After 40 years of steady declines in domestic migration, mobility has hit a new all-time low
The United States has historically been a country with a high rate of mobility, as cities used their unique job markets to attract new residents, and young couples bought new houses to accommodate children. But this might be changing.
That’s according to new data from the U.S. Census Bureau that show domestic migration has hit a new all-time low in 2019 of 9.8 percent of the population. This follows decades of steady declines. During the 1960s, 20 percent of Americans moved to a new residence each year. In 2019, less than 10 percent of Americans did.
And while the drivers of these declines have evolved and changed through the years, the current drop is being driven by millennials, who are delaying life stages that typically prompt someone to move, such as buying a house, getting married, and having kids.
“The national trend [of declines in domestic migration] is especially reflected among millennials or young adults,” said William Frey of the Brookings Institute. “That’s what’s driving the real overall decline in migration.”
Looking at the data around moving broken down by distance, there are declines in each category—moves within a county, moves out of a county, moves out of state, and moves coming in from outside the United States—but moves within a county show the biggest decline.
And that decline is most pronounced among renters. In 1997, 32.9 percent of renters moved, with 22.1 percent moving within the county. In 2019, just 19.7 percent of renters moved, with 11.9 percent moving within a county.
Why are these declines happening? Moves within a county are usually related to housing or family—78.5 percent of all intracounty movers in 2019 cited family or housing as the reason they moved. For movers who left their county in 2019, that number drops to 60.9 percent because a third of movers cite employment as the reason for the move; someone moving a long distance most likely got a new job.
The share of movers saying they did so because of a change in marital status, or because they wanted to wanted to own instead of rent, has been steadily dropping. At the same time, the share saying they moved because they were forming their own household has jumped. This all points to migration dropping because millennials are delaying life stages like marriage and parenthood.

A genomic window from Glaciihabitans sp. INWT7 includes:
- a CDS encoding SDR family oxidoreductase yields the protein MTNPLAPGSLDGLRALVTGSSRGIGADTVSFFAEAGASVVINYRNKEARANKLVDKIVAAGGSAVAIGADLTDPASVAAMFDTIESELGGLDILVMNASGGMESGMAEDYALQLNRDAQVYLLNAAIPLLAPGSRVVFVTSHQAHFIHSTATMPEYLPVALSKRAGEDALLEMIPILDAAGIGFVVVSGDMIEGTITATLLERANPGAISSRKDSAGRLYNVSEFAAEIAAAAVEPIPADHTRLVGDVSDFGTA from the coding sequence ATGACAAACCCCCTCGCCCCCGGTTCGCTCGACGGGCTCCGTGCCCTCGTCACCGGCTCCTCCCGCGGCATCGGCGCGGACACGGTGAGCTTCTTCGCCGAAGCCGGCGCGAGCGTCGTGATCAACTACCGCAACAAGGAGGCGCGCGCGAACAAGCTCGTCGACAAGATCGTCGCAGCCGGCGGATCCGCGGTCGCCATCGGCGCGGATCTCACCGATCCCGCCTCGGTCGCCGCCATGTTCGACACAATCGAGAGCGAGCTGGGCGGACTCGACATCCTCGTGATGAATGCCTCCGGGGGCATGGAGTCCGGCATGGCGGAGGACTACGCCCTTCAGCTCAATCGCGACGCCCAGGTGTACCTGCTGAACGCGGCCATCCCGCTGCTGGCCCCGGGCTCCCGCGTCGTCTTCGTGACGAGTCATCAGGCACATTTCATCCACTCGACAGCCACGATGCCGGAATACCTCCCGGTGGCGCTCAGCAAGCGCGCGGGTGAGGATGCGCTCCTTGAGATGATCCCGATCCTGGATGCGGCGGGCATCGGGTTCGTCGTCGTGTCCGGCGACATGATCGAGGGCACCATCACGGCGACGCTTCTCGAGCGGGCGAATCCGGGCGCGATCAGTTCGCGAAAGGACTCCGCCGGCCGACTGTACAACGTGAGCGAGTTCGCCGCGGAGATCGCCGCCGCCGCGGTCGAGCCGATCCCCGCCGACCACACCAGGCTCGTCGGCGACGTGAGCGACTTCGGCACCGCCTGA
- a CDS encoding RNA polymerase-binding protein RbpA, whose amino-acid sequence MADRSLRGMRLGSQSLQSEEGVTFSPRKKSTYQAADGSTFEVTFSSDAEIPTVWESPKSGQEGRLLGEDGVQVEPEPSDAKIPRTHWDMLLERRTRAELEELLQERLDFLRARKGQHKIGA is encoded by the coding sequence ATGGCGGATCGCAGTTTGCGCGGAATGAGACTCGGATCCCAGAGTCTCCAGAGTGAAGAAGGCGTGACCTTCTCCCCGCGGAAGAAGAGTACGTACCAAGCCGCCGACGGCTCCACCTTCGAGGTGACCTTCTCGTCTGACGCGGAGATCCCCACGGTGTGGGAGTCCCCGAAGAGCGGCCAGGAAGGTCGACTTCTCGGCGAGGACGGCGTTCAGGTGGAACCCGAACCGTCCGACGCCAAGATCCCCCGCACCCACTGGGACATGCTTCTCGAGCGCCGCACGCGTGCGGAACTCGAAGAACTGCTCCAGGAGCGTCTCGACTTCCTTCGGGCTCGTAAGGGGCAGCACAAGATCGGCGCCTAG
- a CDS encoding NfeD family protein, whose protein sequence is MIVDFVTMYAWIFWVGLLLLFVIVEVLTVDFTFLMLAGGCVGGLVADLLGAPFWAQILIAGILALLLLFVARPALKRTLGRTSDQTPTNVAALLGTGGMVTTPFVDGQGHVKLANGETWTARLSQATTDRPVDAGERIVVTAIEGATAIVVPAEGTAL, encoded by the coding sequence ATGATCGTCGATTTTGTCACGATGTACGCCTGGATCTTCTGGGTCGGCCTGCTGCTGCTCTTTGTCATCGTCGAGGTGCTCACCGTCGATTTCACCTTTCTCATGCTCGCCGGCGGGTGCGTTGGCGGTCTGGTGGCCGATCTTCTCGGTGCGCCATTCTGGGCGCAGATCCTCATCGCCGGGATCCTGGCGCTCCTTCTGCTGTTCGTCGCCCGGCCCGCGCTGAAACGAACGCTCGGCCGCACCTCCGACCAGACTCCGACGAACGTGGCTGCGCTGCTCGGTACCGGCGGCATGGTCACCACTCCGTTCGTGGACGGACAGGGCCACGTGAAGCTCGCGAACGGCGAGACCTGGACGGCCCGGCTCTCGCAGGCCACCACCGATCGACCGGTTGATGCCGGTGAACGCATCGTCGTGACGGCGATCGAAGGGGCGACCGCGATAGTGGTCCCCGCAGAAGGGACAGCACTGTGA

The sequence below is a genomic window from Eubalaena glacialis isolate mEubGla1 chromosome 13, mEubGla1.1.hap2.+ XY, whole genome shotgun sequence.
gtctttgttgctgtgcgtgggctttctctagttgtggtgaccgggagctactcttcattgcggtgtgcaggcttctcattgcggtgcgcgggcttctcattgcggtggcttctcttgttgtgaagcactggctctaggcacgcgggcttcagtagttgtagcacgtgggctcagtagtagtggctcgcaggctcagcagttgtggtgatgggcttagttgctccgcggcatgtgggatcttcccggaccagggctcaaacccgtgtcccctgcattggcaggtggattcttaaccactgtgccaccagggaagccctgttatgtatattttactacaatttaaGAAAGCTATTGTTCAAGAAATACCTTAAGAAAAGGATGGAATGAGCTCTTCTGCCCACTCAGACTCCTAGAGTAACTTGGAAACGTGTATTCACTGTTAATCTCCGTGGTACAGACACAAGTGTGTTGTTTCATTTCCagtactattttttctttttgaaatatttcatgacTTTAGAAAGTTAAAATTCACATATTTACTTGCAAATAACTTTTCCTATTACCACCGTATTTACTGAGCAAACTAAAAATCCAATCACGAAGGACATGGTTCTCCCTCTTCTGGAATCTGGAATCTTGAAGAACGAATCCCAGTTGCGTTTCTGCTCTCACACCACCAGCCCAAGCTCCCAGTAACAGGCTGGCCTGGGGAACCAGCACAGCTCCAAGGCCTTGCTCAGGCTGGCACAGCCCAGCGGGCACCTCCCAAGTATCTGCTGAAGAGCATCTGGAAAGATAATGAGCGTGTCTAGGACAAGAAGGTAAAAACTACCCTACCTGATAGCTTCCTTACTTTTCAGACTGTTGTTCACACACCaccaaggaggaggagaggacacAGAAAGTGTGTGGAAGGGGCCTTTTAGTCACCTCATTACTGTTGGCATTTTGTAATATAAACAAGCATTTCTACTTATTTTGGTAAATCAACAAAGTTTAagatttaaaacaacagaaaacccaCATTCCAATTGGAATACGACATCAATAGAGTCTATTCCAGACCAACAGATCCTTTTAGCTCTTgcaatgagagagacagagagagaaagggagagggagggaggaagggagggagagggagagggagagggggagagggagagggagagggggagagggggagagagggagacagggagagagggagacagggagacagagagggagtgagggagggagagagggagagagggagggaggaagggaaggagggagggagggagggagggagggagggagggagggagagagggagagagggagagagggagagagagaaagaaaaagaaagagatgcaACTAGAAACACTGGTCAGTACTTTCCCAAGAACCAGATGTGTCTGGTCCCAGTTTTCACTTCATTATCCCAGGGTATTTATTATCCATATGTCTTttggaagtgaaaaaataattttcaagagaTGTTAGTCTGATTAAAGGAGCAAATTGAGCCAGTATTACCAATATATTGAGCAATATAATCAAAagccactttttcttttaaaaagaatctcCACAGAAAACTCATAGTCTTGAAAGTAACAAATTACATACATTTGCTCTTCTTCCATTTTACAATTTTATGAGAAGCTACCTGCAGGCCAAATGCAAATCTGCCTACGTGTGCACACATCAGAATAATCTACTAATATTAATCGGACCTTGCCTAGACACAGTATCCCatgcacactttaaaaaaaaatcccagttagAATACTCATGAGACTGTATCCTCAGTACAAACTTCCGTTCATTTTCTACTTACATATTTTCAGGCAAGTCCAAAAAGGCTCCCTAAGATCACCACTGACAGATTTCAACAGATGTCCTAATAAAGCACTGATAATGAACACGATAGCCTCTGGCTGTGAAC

People have been generally moving out of cities and rural areas, and into suburbs, as suburbs have seen net increases in migration of at least 2 million since 1987. But this year, for the first time since 1998, rural areas drew more residents from cities and suburbs than they lost. Regionally, the northeast has lost residents to migration every year since 2001, while the south has gained residents from migration every year since 2001.
There are a number of macroeconomic factors that could be contributing to the current patterns of migration. Housing costs are at all-time highs in a number of cities that have historically been destination spots, like New York, Los Angeles, and San Francisco. This discourages people from moving in, and encourages the people there to move out to suburbs.
While those major cities have become hubs for the highest paying jobs, job markets have generally gotten more homogeneous, meaning people don’t necessarily need to move to a specific city to pursue a career in their field, although there are certainly still examples of this, such as the finance industry in New York and the tech industry in San Francisco.
Frey says that longer distance moves have been declining, but have bounced around within a range, as opposed to in county migration, which has been steadily nose diving. Because of this, he believes that the decline of longer distance moves may have reached an equilibrium point, especially given they are reflective of broader shifts in the economy, which aren’t likely to reverse.
But he’s continually expected in-county moves to tick back up because many millennials who have held off on homeownership, marriage, and parenthood will eventually pursue them, which will prompt moves.
“[Millennials] may make some catchup moves at some point,” he said.